Agile is as Agile does
But first, a short aside on what it means to be agile.
I take “Agile” at face value — make the organization literally agile by enabling it to move fast towards a known target and to quickly change direction towards a new and/or moving target. Agile can serve for great execution, but once we free ourselves from the fake comforts of BRUF and BDUF, we can employ agile for so much more.
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Agile for Innovation
The problem is that we are applying agile principles only in narrow pockets instead of applying them end-to-end. Once we internalize the idea that software is meant to be changed, that it is never “done”, then we will realize that it doesn’t really make sense to try to define the entire product right in the beginning. A better model would be to employ agile as a method for learning about the problem and solving it one step, one sprint at a time. This is not to say that we shouldn’t take a big leap when we see it, just that we shouldn’t commit to a course when we have much to learn. The incremental execution methods of agile can, in this exploratory mode, be turned into innovation as we move towards a deeper understanding of our customer’s problems without over-committing ourselves to any one course of action. We can simply allow the best solution to emerge over time.
At the beginning of the project, the product manager should be required to present/document the current state of the union and the broad strokes of the complete solution. We should know the different aspects of the proposed solutions and the functional constraints/characteristics of all of them. We should know what metrics we are trying to improve. The architect now provides the broad technical structure of the system and the architectural precepts as she sees them now. Opportunities for re-use and platformization can be identified here, alongside the absolute top-level components and their interactions.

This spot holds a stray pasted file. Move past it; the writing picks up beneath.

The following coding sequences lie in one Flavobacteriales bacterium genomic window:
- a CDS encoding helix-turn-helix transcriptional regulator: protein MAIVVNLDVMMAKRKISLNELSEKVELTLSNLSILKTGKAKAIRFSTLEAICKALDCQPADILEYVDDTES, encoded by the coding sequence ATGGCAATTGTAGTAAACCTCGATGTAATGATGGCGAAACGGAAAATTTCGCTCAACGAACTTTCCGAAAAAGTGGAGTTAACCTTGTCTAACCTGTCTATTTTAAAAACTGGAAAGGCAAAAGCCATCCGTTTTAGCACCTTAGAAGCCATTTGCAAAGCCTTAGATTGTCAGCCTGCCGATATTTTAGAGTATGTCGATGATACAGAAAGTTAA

This is the extent of up-front work that should be done. Now we enter the sprint cycles and keep iterating over the following steps.
- The team (including the product manager) identifies one or two most critical aspects of the problem that they should tackle in this sprint. “Tackling” includes giving full features, MVPs, workarounds, bug-fixes etc.
- The tech team (including architects) deep dive into these few problems and come with detailed technical solutions.
- The tech team delivers the solution.
- The product manager adds the stakeholder feedback and other improvements to the backlog.
- Engineers add tech debt to the backlog.
- Lather, Rinse, repeat.
See how we have given up a fixed goal and are able to address the next emerging set of priorities at every sprint boundary. We are now building software that learns from the real world even as it shapes it. There is room to understand problems a little more and to gradually come to see the solution. There is even time to backtrack and try something else.